AFP reports that Iraq will sharply raise tariffs in March in the first major reform of its customs regime since the US led coalition that ousted Saddam Hussein slashed duties.
The new tariffs were detailed in 794 page document published by the Iraqi finance ministry’s public commission of customs and will come in to effect on March 6.
The duties, which are intended to protect local industries as the economy recovers following decades of violence and sanctions, range from zero to 80% of the value of products being imported.
Tariffs for rice, sugar and antibiotics will be set at 5% while duties for cars are 15%.
The law replaces a variety of past regulations including some dating back to the time of the Coalition Provisional Authority, the occupation authority charged with administering post invasion Iraq.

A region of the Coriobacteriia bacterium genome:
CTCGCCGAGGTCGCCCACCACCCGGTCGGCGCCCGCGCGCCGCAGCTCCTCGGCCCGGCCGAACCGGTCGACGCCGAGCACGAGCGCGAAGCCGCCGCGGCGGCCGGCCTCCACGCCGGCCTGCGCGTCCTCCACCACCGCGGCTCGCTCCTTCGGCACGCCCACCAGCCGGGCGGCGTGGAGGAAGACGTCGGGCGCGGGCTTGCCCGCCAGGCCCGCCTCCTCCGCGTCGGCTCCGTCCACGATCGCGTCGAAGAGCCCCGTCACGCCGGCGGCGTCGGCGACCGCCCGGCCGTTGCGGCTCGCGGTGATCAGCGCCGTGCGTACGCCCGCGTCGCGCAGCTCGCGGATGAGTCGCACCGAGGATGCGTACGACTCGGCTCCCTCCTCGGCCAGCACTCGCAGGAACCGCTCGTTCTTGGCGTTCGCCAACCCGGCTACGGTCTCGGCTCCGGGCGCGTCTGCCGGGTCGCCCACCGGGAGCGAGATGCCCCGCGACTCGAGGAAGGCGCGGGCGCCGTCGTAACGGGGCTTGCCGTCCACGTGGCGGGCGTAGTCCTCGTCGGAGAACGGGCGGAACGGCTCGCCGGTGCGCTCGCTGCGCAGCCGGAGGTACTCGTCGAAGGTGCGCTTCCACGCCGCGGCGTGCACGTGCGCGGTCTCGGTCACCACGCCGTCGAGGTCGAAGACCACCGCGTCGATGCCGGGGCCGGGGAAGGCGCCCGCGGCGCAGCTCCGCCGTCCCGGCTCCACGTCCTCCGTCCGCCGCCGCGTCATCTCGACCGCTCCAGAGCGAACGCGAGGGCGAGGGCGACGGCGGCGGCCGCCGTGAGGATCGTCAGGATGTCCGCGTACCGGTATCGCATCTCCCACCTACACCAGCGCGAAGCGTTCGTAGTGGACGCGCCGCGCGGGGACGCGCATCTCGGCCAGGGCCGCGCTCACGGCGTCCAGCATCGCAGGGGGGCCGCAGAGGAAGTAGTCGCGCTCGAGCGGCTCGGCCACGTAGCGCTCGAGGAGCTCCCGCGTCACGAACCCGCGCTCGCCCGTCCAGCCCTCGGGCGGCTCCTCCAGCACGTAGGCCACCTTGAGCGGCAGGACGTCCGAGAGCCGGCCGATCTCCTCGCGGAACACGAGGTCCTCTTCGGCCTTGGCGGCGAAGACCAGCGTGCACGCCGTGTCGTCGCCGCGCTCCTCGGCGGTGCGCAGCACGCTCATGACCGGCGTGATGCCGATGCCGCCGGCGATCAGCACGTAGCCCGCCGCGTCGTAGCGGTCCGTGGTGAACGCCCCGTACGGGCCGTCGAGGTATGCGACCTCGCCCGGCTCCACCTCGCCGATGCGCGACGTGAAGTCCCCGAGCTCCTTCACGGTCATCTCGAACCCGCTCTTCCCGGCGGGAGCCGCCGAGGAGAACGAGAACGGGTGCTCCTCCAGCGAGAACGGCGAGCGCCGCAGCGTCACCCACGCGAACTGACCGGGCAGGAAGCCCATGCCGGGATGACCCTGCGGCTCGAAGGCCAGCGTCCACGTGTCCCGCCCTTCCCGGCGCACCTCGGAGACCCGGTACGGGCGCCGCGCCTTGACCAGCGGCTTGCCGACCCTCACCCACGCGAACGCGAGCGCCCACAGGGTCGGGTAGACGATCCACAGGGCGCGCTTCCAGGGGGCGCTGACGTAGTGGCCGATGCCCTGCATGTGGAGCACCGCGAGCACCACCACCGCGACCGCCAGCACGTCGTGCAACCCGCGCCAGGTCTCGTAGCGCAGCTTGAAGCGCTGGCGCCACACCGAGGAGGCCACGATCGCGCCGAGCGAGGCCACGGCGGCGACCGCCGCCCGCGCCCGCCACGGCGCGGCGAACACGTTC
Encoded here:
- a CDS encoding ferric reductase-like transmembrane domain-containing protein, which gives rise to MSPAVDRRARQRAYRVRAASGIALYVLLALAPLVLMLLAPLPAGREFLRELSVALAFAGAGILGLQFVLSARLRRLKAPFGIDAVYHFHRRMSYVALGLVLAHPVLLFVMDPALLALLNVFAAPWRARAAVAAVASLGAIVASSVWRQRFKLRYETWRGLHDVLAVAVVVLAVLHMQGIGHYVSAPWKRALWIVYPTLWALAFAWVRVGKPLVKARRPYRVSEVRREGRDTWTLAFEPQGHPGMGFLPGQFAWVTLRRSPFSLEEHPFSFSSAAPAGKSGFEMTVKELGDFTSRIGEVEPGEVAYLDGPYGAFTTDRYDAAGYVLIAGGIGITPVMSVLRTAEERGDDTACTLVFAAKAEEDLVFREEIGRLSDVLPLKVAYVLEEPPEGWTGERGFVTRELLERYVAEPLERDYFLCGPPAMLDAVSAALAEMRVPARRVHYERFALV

In Order 12, originally signed June 12th 2003, the CPA suspended tariffs on all products, notably leading to a massive influx of used cars some of which are still on Iraq’s streets today.
Order 38, signed in September 2003, created a reconstruction levy — a single tariff of 5% on all imported goods except food, medicine, books, clothing and products related to humanitarian assistance or Iraq’s reconstruction.
Receipts from the levy which was implemented at the start of 2004 were meant to be used only to assist the Iraqi people and support the reconstruction of Iraq.
(Sources: AFP, Steel Guru)